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Brown v. Kerber Packing Co.





Appeal by plaintiffs from the Circuit Court of Cook county; the Hon. J.H. CLAYTON, Judge, presiding. Heard in the third division of this court for the first district at the June term, 1950. Judgment affirmed. Opinion filed January 31, 1951. Released for publication March 13, 1951.


William R. Brown and W. Robert Brown, as the sole surviving partners of a copartnership doing business under the name of Processing Tax Service Associates, filed an amended three-count complaint at law in the circuit court of Cook county against the Kerber Packing Company, a corporation, for damages based on a written personal service agreement under which defendant employed the copartnership in connection with processing taxes under the Agricultural Adjustment Act. On issue joined the case was tried before the court without a jury and resulted in a finding and judgment against plaintiffs. They appeal and ask that the judgment be reversed and that the cause be remanded with directions to enter judgment in their favor. The contract between the parties dated November 29, 1933, reads:

"Kerber Packing Co. employs the Processing Tax Service Associates as agents to recover and obtain abatement, credit or refund of the floor and/or processing tax on agricultural commodities paid directly or indirectly to the Federal Government and/or the seller, or included in the price of such commodities, and agrees to pay said agents twenty-five per cent (25%) of all sums recovered, abated, credited or refunded. Unless our approval is first obtained, no expenses incurred by the agents will be advanced."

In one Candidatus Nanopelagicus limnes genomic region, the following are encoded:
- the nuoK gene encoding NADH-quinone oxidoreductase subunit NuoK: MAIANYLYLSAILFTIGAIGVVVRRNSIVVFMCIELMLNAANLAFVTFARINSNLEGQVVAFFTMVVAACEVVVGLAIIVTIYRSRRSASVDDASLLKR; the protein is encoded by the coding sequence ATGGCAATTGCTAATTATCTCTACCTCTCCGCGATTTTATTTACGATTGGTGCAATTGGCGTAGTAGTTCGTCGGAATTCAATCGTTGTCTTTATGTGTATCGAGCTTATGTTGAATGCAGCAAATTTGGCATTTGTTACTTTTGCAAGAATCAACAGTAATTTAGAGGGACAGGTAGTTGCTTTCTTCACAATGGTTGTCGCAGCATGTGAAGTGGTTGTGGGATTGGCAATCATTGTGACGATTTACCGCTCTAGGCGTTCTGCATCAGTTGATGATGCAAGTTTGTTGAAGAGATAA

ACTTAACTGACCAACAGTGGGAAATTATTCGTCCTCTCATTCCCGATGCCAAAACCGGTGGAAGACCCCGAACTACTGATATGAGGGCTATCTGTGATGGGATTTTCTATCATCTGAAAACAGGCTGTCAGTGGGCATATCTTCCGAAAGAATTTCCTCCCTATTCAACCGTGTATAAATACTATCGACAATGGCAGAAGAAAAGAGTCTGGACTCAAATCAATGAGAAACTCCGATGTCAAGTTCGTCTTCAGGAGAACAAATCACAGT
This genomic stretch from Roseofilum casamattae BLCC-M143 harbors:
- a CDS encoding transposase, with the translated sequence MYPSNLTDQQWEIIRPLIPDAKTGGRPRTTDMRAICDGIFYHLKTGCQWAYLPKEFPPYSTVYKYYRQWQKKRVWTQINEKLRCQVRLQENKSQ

Counts 2 and 3, grounded on credits or refunds, are no longer material since plaintiffs agree that the defendant received no credits or refunds.

A Federal statute known as the Agricultural Adjustment Act, approved by the President on May 12, 1933, provided that there should be levied, assessed and collected on the first domestic processing of certain basic agricultural commodities, alleged taxes called processing taxes, to be paid by the processors. The revenues thus derived were to be used by the Secretary of Agriculture to make benefit payments to producers of such basic agricultural commodities to induce them to curtail production and thereby bring about an increase in the market price of such commodities. The Secretary of Agriculture determined that hogs were a basic agricultural commodity within the meaning of the Act; that benefit payments should be made with respect thereto; and that processing taxes should be imposed on the first domestic processing of hogs, that is the slaughter of hogs, effective November 5, 1933. Defendant, located at Elgin, Illinois, was a processor of hogs within the meaning of the Act, filed monthly processing tax returns and paid processing taxes beginning November 5, 1933. Payments of processing taxes were made in the aggregate amount of $202,682.05 to and including March 1935. Various processors instituted actions in a number of Federal courts and sought to enjoin payment of processing taxes on the ground that the statute was unconstitutional. The first injunctional suits in this district were filed on July 31, 1935, on behalf of Wilson & Company and five subsidiary companies. William R. Brown, one of the plaintiffs, was the attorney in these six suits, and his arguments were the basis for the first injunctions issued thereafter on August 7, 1935.